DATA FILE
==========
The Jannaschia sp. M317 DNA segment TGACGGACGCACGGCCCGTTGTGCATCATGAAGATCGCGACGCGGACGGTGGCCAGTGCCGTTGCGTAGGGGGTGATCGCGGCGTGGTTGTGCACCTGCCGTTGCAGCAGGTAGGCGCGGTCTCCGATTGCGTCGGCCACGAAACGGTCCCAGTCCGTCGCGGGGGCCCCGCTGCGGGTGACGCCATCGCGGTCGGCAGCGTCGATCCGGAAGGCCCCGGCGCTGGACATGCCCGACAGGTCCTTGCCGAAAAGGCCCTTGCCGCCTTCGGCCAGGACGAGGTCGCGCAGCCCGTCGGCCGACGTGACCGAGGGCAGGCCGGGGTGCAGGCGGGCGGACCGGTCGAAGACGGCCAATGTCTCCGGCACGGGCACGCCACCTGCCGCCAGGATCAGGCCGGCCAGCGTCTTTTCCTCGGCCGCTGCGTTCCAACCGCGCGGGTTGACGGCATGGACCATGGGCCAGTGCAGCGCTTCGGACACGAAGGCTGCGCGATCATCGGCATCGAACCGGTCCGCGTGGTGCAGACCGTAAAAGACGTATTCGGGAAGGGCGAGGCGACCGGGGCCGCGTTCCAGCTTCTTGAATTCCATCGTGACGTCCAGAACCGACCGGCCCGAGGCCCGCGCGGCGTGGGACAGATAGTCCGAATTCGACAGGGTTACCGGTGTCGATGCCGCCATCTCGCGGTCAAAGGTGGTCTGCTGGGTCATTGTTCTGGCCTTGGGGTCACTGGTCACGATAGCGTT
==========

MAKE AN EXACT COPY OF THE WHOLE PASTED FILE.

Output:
The Jannaschia sp. M317 DNA segment TGACGGACGCACGGCCCGTTGTGCATCATGAAGATCGCGACGCGGACGGTGGCCAGTGCCGTTGCGTAGGGGGTGATCGCGGCGTGGTTGTGCACCTGCCGTTGCAGCAGGTAGGCGCGGTCTCCGATTGCGTCGGCCACGAAACGGTCCCAGTCCGTCGCGGGGGCCCCGCTGCGGGTGACGCCATCGCGGTCGGCAGCGTCGATCCGGAAGGCCCCGGCGCTGGACATGCCCGACAGGTCCTTGCCGAAAAGGCCCTTGCCGCCTTCGGCCAGGACGAGGTCGCGCAGCCCGTCGGCCGACGTGACCGAGGGCAGGCCGGGGTGCAGGCGGGCGGACCGGTCGAAGACGGCCAATGTCTCCGGCACGGGCACGCCACCTGCCGCCAGGATCAGGCCGGCCAGCGTCTTTTCCTCGGCCGCTGCGTTCCAACCGCGCGGGTTGACGGCATGGACCATGGGCCAGTGCAGCGCTTCGGACACGAAGGCTGCGCGATCATCGGCATCGAACCGGTCCGCGTGGTGCAGACCGTAAAAGACGTATTCGGGAAGGGCGAGGCGACCGGGGCCGCGTTCCAGCTTCTTGAATTCCATCGTGACGTCCAGAACCGACCGGCCCGAGGCCCGCGCGGCGTGGGACAGATAGTCCGAATTCGACAGGGTTACCGGTGTCGATGCCGCCATCTCGCGGTCAAAGGTGGTCTGCTGGGTCATTGTTCTGGCCTTGGGGTCACTGGTCACGATAGCGTT